Some leaders feel they are Nobel and Wright in attacking water quality issues. The problem is Frank and Lloyd Wright flew and Alfred Nobel made dynamite, and flying in and dropping bombs on the dialog is not productive unless your intent is making enemies.
We live in an advanced society, one that recognizes solutions will be complicated. A one-size fits all plan rarely works as a solution to many of our problems because as a society, we focus on advancement.
This past year on the buffer dialog, the main point of contention was totally missed by most. As farmers, businessmen and hopefully providers of a better way of life for our children, we are always looking for advancements.
Simplistic ideas usually do not offer the best solutions.
Water quality has long been a priority for farmers. We welcome the recent upsurge in awareness of water quality concerns by the public and political community; we are all in this together.
What are we really talking about when it comes to water quality? It has to be a big topic when more than two thirds of the world is covered by water and half of U.S land is covered by water. The situation is eye-opening when you think about it in terms of the future needs of mankind. A very strict scrutiny shows only about 3 percent of all the water is fit for human consumption.
Do we want it all refined down equal to a bottle of Perrier. Most life forms, including walleye, would cease if we pursued that radical thought. Water is the common equilibrium for life. Life in the water is vibrant, supporting single-cell organisms to large whales like I saw in California last March. The water serves many purposes — it holds food for its inhabitants, it absorbs waste (yes poop), provides oxygen for fish, and helps buffer temperature fluctuations, plus many more functions.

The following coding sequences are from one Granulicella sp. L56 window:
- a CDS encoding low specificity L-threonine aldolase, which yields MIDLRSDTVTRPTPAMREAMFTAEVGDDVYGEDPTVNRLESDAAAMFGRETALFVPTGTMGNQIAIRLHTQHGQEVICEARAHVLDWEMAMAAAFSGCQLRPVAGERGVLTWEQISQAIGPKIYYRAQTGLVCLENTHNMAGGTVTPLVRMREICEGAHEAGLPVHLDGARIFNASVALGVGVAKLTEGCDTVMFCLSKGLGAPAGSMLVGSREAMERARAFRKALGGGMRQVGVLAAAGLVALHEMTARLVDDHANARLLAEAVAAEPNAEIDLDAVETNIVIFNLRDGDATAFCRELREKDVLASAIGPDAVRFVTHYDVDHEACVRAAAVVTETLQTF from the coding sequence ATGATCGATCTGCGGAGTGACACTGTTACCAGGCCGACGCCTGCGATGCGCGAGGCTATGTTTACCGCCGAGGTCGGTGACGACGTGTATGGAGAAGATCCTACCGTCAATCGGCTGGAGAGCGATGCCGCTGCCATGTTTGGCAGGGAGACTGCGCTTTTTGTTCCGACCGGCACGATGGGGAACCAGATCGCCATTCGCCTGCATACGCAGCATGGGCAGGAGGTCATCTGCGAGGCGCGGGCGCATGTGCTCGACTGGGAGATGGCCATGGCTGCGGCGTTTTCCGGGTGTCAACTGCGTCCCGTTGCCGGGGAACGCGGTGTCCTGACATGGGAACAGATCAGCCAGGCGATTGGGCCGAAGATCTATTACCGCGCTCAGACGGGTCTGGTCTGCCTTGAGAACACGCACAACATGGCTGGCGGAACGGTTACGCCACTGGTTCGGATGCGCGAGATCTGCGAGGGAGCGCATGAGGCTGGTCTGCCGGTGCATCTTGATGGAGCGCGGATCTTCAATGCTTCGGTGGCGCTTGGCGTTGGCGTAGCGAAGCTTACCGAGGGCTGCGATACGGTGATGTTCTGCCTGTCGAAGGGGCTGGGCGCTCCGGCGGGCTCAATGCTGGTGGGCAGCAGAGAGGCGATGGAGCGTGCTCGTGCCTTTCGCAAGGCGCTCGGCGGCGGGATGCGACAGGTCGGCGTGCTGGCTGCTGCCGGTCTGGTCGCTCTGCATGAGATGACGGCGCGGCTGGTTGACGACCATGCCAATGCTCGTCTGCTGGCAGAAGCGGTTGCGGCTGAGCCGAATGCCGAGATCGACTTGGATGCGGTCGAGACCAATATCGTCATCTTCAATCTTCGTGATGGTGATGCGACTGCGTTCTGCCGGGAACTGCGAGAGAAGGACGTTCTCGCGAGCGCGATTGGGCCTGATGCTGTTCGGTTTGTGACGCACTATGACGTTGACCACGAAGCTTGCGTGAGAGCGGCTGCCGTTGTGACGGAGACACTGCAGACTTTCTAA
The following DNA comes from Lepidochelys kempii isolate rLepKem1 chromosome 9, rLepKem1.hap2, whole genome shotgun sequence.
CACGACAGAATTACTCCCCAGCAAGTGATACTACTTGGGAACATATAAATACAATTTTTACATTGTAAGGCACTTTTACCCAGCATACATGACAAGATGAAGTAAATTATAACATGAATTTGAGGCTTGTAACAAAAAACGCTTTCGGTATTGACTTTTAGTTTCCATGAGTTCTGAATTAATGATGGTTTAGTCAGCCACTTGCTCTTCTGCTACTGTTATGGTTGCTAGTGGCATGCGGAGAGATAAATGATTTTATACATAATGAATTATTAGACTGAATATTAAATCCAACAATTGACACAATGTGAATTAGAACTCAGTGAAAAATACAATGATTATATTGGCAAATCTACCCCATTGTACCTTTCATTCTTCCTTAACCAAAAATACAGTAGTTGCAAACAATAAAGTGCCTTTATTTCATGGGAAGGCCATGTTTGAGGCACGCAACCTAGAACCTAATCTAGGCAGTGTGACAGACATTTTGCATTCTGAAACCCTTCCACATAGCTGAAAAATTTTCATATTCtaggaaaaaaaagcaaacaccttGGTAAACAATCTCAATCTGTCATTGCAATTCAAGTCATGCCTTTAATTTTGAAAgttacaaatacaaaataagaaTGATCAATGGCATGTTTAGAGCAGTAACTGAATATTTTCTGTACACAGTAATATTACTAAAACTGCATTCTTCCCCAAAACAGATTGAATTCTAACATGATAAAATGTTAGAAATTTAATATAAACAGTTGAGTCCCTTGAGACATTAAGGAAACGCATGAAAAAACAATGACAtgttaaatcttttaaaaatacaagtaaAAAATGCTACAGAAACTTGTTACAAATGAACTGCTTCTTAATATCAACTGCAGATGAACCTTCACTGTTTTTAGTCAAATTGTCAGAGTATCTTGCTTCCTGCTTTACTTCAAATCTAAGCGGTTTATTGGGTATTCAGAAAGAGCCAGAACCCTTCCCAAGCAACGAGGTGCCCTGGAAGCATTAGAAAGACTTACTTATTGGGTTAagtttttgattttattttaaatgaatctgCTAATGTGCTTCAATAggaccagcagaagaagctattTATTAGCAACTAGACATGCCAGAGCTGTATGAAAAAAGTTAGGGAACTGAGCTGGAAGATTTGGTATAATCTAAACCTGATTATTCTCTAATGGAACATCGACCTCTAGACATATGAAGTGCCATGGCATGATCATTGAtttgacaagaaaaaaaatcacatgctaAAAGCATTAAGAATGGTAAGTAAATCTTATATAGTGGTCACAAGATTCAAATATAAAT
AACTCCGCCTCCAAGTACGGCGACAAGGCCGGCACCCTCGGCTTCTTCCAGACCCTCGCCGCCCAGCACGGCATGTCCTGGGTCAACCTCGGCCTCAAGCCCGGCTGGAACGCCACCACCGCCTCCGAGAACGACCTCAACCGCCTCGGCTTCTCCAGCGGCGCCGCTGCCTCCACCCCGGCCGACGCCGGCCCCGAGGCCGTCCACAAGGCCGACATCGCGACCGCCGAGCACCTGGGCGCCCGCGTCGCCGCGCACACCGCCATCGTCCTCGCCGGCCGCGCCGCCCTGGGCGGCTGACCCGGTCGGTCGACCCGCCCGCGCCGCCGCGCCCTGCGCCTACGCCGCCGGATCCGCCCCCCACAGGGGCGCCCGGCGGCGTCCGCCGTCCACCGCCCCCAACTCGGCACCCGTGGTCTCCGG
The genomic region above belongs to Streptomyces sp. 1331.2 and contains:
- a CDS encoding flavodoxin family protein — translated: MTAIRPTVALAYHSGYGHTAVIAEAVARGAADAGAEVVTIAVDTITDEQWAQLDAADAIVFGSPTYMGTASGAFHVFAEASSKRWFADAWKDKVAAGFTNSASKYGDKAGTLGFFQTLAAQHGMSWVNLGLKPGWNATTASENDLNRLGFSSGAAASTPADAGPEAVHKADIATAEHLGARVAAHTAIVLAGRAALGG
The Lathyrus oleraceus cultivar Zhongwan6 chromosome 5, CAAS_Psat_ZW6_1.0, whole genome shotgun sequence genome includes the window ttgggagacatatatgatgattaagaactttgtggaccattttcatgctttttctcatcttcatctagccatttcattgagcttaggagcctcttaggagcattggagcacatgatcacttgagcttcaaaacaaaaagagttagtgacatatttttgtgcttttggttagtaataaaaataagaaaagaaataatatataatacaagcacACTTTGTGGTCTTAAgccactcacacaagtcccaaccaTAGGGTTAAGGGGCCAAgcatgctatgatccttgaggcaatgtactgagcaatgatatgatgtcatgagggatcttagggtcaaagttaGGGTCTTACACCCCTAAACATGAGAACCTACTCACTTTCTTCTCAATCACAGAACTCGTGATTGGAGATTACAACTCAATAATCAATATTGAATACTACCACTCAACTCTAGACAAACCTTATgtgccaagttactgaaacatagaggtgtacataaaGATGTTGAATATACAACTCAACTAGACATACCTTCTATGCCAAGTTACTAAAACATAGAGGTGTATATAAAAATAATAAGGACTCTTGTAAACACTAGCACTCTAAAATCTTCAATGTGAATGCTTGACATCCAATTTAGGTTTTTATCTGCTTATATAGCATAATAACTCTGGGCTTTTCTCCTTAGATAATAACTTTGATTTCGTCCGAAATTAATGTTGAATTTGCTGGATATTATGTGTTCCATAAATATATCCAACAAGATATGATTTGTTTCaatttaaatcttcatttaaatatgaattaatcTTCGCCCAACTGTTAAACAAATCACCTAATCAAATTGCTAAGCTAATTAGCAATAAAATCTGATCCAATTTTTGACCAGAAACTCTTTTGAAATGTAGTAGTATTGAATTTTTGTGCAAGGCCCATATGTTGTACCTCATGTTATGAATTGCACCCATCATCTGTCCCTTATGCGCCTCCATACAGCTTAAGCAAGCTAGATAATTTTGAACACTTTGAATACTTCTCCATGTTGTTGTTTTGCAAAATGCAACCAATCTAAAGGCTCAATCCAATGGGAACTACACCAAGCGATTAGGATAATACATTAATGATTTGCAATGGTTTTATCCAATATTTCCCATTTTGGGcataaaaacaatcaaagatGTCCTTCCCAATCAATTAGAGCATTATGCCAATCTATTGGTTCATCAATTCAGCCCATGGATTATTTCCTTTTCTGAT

Do farmers want to upset the many functions of water? Of course not. Being focused on advancement, we will try things that at the time are based on best present knowledge.
As more knowledge is gained, new directions will be pursued.
Piling on rules does not guarantee success. It is important that we all work together on these issues and work toward a common goal.
So at times, if farmers sound impatient with the process it is because we want better tools and knowledge to make advancements.
Let us all work together. We have the ability to come up with great solutions.
They probably will be complex though.
Paul Freeman is President of the Minnesota Soybean Growers Association and farms near Starbuck, Minn. He can be reached at firstname.lastname@example.org.